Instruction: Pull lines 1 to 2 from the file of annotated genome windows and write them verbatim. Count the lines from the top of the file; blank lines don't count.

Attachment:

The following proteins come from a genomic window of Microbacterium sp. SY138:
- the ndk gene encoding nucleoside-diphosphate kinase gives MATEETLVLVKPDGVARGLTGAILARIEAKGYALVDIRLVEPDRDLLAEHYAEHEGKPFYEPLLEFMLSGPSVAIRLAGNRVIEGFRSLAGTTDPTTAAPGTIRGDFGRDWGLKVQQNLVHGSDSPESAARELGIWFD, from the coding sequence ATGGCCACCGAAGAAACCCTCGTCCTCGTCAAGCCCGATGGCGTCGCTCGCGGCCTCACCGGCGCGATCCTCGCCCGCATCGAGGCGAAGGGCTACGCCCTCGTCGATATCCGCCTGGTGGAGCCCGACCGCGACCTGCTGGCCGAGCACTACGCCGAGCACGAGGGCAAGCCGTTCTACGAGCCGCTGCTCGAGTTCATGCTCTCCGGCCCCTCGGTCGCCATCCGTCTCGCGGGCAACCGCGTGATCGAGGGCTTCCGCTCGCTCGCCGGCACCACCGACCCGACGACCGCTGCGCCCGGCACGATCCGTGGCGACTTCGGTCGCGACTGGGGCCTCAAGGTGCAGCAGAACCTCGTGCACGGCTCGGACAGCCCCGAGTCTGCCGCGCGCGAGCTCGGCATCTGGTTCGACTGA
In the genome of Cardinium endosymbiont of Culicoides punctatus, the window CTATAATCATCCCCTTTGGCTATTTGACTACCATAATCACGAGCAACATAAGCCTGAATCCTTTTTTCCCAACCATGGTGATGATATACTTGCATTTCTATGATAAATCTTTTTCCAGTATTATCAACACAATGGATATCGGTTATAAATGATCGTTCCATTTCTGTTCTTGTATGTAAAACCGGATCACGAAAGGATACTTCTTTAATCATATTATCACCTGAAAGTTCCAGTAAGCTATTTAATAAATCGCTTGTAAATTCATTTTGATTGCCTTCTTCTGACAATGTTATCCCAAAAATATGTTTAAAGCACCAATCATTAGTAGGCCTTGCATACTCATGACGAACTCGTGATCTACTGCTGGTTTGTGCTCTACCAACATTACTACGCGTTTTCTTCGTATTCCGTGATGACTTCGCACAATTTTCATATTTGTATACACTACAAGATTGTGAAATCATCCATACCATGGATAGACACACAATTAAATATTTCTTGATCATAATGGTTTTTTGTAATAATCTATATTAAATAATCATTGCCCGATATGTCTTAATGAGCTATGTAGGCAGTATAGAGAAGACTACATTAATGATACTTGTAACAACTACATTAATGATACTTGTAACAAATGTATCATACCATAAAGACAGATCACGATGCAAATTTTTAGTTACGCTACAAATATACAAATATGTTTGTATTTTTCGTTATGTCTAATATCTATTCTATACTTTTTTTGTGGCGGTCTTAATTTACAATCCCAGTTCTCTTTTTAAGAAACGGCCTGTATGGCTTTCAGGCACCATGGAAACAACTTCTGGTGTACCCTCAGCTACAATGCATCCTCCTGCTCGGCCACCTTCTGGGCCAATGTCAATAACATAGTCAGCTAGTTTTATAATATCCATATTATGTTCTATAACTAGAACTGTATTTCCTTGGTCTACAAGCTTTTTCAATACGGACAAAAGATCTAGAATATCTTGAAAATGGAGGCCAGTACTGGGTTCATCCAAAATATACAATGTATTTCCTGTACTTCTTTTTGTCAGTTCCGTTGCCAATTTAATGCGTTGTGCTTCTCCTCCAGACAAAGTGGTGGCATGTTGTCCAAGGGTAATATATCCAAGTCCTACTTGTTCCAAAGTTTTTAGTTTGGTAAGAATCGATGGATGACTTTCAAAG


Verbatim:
The following proteins come from a genomic window of Microbacterium sp. SY138:
- the ndk gene encoding nucleoside-diphosphate kinase gives MATEETLVLVKPDGVARGLTGAILARIEAKGYALVDIRLVEPDRDLLAEHYAEHEGKPFYEPLLEFMLSGPSVAIRLAGNRVIEGFRSLAGTTDPTTAAPGTIRGDFGRDWGLKVQQNLVHGSDSPESAARELGIWFD, from the coding sequence ATGGCCACCGAAGAAACCCTCGTCCTCGTCAAGCCCGATGGCGTCGCTCGCGGCCTCACCGGCGCGATCCTCGCCCGCATCGAGGCGAAGGGCTACGCCCTCGTCGATATCCGCCTGGTGGAGCCCGACCGCGACCTGCTGGCCGAGCACTACGCCGAGCACGAGGGCAAGCCGTTCTACGAGCCGCTGCTCGAGTTCATGCTCTCCGGCCCCTCGGTCGCCATCCGTCTCGCGGGCAACCGCGTGATCGAGGGCTTCCGCTCGCTCGCCGGCACCACCGACCCGACGACCGCTGCGCCCGGCACGATCCGTGGCGACTTCGGTCGCGACTGGGGCCTCAAGGTGCAGCAGAACCTCGTGCACGGCTCGGACAGCCCCGAGTCTGCCGCGCGCGAGCTCGGCATCTGGTTCGACTGA